In Boston, she worked with black thread and crystals, allowing her web-like art to cast filigreed shadows on the wall amid flickering rainbows from the hanging crystal. The webs are more ominous in black, connecting to walls and windows and floor with fine strands.
“Some of these site-specific works are installed for a period of weeks for viewers to interact with, and others function as a sort of ephemeral, private performance existing afterwards in documentation. Oftentimes, collaborations intended or unintended arise within the environment; a spider spins its delicate webs from the white strands of thread suspended in an unraveling knit curtain, fibrous fragments of seaweed become embedded within a structure of knit fibers, or an array of rainbows flicker amidst white walls and black curtains.”
By co-opting the aesthetics of the natural world, Shereos creates a conscious interaction with the structure of the landscape or the architecture surrounding her art, uniting real and surreal, natural and constructed, fluidity and stillness.
The Singh Project is a wonderful, celebratory look at a modern, multicultural Britain and features members of the Sikh community. British photographers Amit and Naroop are exhibiting 35 very different portraits as a visual exploration of faith, style and identity. These intimate images highlight two very important symbols of the Sikh lifestyle – the beard and the turban (Dahar). The turban in particular is a representation of honor, self-respect, courage, spirituality, and piety. Sikh men (and women) wear the turban to cover their long, uncut hair (kesh), and are also seen in this series brandishing a traditional Sikh sword (kirpan).
Originating in South Asia – primarily in India, Singh was a popular middle name or surname for lords and warriors. Meaning Lion (from the Sanskrit word Simha/Sinha), it was later adopted by the Sikh religion, and today is compulsory for all baptized Sikh males. The sense of pride connected with the history of the name Singh is evident on the faces of these men. They obviously are very proud of being Sikh and enjoy their religion outwardly.
“Many religions determine the way their followers look, but none have such a dramatic and definite ‘look’ as Sikhism. And yet, with 30 million Sikhs in the world, there are almost as many ways to wear the turban and beard as there are Sikhs…The men who feature in this project are businessmen, boxers, IT professionals, doctors, fashion stylists, temple volunteers, magicians and a host of other occupations all adapting and interpreting the Sikh traditions in their own way.” (Source)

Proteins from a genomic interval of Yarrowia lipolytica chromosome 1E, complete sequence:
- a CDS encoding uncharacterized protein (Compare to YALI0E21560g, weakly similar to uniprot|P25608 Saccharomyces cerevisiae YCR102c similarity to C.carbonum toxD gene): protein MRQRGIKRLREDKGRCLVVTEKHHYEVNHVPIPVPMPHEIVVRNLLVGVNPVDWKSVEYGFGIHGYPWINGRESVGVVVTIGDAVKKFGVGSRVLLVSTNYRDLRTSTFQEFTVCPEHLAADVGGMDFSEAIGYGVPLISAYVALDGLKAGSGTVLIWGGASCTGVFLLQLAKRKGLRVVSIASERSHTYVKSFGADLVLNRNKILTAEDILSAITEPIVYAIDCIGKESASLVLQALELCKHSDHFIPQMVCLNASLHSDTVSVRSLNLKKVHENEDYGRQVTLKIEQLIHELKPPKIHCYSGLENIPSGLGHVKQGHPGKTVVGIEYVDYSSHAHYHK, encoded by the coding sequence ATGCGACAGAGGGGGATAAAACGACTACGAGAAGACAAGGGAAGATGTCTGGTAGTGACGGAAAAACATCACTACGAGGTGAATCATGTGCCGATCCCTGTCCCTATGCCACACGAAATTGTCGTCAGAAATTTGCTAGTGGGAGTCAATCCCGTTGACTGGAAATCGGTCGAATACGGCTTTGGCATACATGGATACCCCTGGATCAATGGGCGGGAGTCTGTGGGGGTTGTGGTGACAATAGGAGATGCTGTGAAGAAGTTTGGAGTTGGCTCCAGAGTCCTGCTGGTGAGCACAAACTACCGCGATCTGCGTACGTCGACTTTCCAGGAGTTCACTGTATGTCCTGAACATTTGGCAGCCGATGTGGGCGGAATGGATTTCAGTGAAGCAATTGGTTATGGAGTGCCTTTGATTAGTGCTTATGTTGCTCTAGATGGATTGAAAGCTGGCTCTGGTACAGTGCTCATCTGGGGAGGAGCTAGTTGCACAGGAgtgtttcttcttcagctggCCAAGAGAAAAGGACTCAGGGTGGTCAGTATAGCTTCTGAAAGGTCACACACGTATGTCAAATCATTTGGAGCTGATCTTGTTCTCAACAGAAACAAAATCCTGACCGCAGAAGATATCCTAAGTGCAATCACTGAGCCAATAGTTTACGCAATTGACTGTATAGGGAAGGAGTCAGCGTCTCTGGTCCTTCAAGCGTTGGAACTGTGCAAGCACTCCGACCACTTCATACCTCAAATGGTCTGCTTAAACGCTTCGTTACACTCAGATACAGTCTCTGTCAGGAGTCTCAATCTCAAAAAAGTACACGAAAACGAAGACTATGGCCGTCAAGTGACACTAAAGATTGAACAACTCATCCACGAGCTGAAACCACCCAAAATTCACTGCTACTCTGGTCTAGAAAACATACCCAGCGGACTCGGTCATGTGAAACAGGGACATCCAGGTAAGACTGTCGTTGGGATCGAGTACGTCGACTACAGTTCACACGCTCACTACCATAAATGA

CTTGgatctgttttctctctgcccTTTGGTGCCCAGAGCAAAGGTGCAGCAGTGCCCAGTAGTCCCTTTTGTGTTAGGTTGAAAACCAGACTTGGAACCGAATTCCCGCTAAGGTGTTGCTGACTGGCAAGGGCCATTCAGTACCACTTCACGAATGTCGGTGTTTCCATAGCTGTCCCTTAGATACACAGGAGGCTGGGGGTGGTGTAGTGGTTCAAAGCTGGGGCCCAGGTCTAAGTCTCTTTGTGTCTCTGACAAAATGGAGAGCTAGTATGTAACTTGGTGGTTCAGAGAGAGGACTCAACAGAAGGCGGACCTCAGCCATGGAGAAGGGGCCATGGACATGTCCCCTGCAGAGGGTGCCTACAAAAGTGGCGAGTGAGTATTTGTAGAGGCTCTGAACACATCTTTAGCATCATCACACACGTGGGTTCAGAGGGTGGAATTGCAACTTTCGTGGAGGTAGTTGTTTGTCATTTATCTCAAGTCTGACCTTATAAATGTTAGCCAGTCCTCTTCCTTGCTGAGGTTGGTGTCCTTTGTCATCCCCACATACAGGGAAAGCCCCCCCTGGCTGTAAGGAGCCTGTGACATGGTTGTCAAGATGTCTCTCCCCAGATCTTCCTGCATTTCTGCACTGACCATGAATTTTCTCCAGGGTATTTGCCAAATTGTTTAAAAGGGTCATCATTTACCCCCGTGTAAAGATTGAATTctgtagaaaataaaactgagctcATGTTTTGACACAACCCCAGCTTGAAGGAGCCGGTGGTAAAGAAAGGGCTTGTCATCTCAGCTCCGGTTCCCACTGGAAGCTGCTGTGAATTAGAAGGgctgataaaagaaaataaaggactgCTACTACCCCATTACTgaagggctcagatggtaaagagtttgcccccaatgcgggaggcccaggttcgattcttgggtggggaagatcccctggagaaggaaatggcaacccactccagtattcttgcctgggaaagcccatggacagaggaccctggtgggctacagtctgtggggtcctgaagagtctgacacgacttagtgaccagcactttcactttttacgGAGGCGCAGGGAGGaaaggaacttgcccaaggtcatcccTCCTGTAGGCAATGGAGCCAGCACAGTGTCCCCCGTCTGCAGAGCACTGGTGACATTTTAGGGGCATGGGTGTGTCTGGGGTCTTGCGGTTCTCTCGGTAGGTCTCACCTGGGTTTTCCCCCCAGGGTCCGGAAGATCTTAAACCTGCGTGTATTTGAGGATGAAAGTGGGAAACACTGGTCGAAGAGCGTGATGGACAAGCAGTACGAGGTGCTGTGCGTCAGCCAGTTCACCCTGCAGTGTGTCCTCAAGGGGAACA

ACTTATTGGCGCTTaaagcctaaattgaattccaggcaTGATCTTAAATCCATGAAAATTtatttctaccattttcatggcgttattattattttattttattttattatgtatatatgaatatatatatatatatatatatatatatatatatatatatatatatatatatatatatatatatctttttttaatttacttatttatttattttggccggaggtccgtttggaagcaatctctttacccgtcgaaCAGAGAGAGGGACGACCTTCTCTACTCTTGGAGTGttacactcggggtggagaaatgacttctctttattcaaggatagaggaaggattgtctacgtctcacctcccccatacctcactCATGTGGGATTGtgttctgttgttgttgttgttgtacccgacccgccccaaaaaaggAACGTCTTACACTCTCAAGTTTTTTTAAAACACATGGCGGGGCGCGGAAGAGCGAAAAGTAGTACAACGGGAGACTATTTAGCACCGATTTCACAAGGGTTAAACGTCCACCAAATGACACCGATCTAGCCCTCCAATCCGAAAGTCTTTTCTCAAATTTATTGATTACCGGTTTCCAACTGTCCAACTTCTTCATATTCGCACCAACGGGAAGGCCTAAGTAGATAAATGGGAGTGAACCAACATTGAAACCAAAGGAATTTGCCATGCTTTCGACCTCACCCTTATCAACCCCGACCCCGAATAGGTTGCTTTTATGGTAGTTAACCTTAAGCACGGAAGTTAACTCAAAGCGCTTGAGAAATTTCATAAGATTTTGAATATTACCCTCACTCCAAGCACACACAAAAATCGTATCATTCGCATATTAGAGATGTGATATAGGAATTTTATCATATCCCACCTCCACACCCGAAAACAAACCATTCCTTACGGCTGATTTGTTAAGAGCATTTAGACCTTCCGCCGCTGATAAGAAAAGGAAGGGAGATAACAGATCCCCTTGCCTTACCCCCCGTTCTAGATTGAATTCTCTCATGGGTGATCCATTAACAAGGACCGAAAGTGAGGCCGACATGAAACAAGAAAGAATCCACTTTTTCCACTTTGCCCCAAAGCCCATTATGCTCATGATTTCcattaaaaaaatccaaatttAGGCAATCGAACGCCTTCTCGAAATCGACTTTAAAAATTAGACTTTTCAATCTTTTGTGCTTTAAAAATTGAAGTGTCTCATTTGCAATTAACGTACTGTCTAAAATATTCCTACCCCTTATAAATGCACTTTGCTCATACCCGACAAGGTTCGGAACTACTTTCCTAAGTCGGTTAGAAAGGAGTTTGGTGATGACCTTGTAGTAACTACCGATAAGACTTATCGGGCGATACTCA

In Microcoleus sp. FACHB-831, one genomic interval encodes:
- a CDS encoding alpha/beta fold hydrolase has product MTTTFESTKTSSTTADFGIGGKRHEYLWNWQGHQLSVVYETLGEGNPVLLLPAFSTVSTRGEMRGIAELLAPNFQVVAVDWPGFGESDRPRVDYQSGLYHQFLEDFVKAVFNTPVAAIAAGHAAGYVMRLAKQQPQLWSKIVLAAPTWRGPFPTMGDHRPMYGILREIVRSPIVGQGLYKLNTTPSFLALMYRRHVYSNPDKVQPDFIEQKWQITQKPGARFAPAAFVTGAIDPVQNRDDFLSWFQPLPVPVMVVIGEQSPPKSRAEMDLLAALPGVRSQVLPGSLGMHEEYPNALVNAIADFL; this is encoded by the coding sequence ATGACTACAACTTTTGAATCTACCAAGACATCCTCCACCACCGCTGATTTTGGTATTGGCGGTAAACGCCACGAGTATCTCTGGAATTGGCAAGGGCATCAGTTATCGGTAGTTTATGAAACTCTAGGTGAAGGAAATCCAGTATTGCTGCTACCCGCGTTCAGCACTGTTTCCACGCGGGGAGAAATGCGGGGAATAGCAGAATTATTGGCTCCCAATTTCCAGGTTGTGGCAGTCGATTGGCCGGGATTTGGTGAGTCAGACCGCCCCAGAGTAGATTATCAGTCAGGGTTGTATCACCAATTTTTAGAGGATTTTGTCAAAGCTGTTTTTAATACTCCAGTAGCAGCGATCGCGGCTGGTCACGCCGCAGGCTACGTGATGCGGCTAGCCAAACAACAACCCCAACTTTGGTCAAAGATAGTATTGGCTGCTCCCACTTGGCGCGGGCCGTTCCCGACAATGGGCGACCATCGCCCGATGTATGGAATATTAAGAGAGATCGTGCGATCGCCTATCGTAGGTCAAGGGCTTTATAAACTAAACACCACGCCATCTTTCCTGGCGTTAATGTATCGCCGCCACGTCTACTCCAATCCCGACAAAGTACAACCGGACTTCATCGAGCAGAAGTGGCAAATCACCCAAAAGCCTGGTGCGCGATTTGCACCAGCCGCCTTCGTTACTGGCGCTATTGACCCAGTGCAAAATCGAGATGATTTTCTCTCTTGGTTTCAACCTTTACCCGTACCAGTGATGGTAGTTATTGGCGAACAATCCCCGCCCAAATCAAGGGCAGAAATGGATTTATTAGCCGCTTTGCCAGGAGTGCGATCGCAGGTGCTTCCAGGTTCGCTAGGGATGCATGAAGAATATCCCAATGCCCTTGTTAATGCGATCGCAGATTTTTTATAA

The appeal of the beard is still proving popular – after successfully raising 10,000 pounds through Kickstarter (see video here), Amit and Naroop are hosting a free exhibition of the prints opening at The Framers Gallery in Central London from 3rd-15th November.
From far away, you might not realize what’s on these porcelain pieces by Evelyn Bracklow for LA philia. But, upon closer inspection, you’ll notice that there are tiny painted ants that look like they’re travelling across plates, cups, saucers, and more. The German artist has permanently implanted this pest onto the very places that we don’t want them to be.
Despite someone’s potential aversion to the ants, these pieces are clever, unique, and beautifully crafted. The playful works are handmade in her studio, signed, numbered, and fired between 160 and 180 degrees. Glossy, gold rimmed, and vintage, the addition of these critters marrs the glossy white porcelain. But, that seems to be the point. Bracklow wants them to be unusual and catch the eyes of passer by, and she certainly does it. While some designs only feature the ants, other pieces have food on the plate and the ants hovering around it. Sounds appetizing, huh?
The pieces featuring food are part of a partnership between Bracklow, Rijks Museum in the Netherlands, and Etsy.
Set up by the BBC and the Arts Council of England, The Space is a non-profit platform to explore exciting new art and design. Through a series of regular open calls and partnerships The Space invites users from all over the world to submit projects to be funded by them.